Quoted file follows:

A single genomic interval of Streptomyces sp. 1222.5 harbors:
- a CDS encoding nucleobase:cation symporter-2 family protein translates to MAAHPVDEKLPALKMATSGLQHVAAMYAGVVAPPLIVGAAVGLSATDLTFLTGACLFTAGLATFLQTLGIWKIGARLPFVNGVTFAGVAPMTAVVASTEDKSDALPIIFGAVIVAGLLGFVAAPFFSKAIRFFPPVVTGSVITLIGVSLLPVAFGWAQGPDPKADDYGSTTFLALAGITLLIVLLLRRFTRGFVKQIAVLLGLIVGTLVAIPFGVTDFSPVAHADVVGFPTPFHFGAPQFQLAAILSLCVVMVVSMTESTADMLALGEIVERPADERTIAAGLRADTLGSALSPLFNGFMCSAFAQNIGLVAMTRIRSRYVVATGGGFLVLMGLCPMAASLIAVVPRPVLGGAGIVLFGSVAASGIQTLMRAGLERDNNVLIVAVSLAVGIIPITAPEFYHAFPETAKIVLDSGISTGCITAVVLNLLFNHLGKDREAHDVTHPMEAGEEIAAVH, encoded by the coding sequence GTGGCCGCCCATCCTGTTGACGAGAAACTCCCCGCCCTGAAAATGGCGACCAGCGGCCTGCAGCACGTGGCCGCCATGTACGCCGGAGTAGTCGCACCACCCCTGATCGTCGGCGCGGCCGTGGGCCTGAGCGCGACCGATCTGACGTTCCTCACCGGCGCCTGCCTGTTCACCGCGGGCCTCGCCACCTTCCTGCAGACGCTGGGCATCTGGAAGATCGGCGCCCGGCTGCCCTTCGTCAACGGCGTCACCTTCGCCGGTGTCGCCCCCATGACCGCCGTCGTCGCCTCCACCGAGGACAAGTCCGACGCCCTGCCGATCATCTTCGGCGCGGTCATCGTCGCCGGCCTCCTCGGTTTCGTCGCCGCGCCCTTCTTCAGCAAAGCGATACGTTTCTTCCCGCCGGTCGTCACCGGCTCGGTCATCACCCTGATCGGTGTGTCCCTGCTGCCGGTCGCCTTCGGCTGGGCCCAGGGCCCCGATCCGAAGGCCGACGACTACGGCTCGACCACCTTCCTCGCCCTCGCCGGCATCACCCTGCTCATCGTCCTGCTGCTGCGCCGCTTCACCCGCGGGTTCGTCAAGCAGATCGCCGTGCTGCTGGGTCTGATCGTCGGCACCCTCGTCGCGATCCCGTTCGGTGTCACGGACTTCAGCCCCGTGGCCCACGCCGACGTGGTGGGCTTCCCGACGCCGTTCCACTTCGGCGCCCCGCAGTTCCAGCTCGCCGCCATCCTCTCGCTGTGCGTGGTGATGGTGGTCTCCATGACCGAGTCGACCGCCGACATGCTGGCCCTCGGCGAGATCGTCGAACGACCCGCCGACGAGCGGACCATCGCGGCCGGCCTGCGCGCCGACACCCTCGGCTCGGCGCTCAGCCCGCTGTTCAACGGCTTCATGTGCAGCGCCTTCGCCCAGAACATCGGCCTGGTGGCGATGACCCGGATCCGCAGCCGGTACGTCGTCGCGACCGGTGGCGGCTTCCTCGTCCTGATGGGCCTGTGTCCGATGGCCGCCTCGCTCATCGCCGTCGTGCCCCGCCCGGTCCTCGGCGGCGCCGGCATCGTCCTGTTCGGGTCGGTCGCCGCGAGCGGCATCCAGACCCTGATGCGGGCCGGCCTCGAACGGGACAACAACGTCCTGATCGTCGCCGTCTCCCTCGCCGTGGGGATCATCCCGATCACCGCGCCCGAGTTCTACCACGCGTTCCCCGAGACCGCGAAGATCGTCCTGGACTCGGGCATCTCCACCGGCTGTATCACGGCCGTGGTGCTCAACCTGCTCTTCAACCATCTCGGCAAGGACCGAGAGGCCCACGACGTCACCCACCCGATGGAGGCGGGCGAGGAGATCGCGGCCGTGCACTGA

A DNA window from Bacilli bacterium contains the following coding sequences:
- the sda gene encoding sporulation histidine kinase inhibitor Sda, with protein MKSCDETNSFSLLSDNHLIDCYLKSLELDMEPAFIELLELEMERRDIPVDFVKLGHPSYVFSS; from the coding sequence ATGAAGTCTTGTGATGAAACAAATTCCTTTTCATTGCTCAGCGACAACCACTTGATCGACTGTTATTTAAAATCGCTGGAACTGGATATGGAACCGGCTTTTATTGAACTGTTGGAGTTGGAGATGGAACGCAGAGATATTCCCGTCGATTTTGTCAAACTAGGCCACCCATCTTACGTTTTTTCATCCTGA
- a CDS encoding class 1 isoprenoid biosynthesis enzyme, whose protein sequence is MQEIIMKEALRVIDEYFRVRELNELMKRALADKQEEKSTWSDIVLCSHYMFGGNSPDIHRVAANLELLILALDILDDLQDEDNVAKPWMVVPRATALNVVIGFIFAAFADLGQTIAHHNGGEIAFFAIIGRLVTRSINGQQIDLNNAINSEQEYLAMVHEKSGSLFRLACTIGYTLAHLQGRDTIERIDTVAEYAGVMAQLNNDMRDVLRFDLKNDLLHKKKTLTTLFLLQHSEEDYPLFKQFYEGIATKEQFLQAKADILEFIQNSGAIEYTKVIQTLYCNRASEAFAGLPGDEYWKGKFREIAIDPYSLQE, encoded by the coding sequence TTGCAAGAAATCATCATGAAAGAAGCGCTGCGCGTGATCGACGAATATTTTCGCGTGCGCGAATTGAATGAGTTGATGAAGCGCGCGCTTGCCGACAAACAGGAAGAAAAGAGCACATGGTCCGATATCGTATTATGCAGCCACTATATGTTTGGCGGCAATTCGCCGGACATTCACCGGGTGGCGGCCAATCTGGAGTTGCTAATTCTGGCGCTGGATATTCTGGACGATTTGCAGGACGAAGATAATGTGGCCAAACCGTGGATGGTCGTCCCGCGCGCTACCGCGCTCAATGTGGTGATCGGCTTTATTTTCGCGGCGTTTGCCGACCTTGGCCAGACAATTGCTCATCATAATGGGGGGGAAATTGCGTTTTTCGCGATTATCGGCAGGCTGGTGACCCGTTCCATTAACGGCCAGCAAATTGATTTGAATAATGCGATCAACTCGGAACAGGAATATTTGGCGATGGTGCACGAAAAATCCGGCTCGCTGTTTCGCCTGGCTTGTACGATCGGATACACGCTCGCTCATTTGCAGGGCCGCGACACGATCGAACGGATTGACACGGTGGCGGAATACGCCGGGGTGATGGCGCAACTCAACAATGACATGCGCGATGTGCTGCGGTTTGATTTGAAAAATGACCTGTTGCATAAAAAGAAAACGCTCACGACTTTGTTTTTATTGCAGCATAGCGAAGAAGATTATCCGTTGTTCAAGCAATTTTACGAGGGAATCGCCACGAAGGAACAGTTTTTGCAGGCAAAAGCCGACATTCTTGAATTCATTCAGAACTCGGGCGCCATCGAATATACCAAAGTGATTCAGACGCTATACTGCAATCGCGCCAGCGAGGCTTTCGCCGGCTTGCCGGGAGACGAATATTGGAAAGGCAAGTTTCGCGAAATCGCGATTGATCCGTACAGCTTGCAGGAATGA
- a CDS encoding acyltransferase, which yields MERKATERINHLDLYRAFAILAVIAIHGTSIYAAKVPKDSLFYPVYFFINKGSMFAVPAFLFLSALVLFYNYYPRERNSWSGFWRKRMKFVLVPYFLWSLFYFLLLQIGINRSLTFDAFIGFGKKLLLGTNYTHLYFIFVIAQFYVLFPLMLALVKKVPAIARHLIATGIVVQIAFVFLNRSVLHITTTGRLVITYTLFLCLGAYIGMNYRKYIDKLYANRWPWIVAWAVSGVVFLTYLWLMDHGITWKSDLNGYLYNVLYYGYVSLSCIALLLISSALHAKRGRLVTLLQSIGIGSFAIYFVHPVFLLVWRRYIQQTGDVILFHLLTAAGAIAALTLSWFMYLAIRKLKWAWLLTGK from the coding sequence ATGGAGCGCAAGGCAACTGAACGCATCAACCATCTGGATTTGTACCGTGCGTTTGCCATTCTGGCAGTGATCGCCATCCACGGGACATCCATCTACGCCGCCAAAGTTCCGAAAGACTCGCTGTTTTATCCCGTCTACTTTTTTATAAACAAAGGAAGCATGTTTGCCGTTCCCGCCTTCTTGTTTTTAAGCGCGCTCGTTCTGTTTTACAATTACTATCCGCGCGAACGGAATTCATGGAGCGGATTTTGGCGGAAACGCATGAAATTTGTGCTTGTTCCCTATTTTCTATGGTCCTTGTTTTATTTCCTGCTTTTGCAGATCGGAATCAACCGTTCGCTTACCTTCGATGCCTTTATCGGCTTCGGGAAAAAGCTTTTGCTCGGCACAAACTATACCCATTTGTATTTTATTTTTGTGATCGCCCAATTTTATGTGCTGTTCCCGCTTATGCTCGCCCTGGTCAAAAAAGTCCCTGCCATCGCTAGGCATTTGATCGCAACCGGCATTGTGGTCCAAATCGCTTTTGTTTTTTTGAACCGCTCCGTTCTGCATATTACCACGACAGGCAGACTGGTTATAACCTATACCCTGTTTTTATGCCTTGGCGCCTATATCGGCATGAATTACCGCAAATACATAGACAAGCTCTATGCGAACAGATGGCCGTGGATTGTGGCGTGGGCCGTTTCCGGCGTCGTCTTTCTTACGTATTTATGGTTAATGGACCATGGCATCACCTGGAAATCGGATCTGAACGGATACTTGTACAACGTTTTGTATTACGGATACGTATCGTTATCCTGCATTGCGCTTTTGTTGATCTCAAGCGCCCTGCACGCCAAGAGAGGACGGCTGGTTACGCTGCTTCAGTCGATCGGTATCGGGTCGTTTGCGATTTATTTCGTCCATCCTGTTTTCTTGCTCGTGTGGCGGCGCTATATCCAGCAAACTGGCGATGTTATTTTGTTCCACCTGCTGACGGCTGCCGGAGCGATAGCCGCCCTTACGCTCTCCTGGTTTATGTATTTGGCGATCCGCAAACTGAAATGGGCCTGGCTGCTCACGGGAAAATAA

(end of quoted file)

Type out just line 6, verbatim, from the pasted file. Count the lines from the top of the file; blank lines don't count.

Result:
- a CDS encoding acyltransferase, which yields MERKATERINHLDLYRAFAILAVIAIHGTSIYAAKVPKDSLFYPVYFFINKGSMFAVPAFLFLSALVLFYNYYPRERNSWSGFWRKRMKFVLVPYFLWSLFYFLLLQIGINRSLTFDAFIGFGKKLLLGTNYTHLYFIFVIAQFYVLFPLMLALVKKVPAIARHLIATGIVVQIAFVFLNRSVLHITTTGRLVITYTLFLCLGAYIGMNYRKYIDKLYANRWPWIVAWAVSGVVFLTYLWLMDHGITWKSDLNGYLYNVLYYGYVSLSCIALLLISSALHAKRGRLVTLLQSIGIGSFAIYFVHPVFLLVWRRYIQQTGDVILFHLLTAAGAIAALTLSWFMYLAIRKLKWAWLLTGK from the coding sequence ATGGAGCGCAAGGCAACTGAACGCATCAACCATCTGGATTTGTACCGTGCGTTTGCCATTCTGGCAGTGATCGCCATCCACGGGACATCCATCTACGCCGCCAAAGTTCCGAAAGACTCGCTGTTTTATCCCGTCTACTTTTTTATAAACAAAGGAAGCATGTTTGCCGTTCCCGCCTTCTTGTTTTTAAGCGCGCTCGTTCTGTTTTACAATTACTATCCGCGCGAACGGAATTCATGGAGCGGATTTTGGCGGAAACGCATGAAATTTGTGCTTGTTCCCTATTTTCTATGGTCCTTGTTTTATTTCCTGCTTTTGCAGATCGGAATCAACCGTTCGCTTACCTTCGATGCCTTTATCGGCTTCGGGAAAAAGCTTTTGCTCGGCACAAACTATACCCATTTGTATTTTATTTTTGTGATCGCCCAATTTTATGTGCTGTTCCCGCTTATGCTCGCCCTGGTCAAAAAAGTCCCTGCCATCGCTAGGCATTTGATCGCAACCGGCATTGTGGTCCAAATCGCTTTTGTTTTTTTGAACCGCTCCGTTCTGCATATTACCACGACAGGCAGACTGGTTATAACCTATACCCTGTTTTTATGCCTTGGCGCCTATATCGGCATGAATTACCGCAAATACATAGACAAGCTCTATGCGAACAGATGGCCGTGGATTGTGGCGTGGGCCGTTTCCGGCGTCGTCTTTCTTACGTATTTATGGTTAATGGACCATGGCATCACCTGGAAATCGGATCTGAACGGATACTTGTACAACGTTTTGTATTACGGATACGTATCGTTATCCTGCATTGCGCTTTTGTTGATCTCAAGCGCCCTGCACGCCAAGAGAGGACGGCTGGTTACGCTGCTTCAGTCGATCGGTATCGGGTCGTTTGCGATTTATTTCGTCCATCCTGTTTTCTTGCTCGTGTGGCGGCGCTATATCCAGCAAACTGGCGATGTTATTTTGTTCCACCTGCTGACGGCTGCCGGAGCGATAGCCGCCCTTACGCTCTCCTGGTTTATGTATTTGGCGATCCGCAAACTGAAATGGGCCTGGCTGCTCACGGGAAAATAA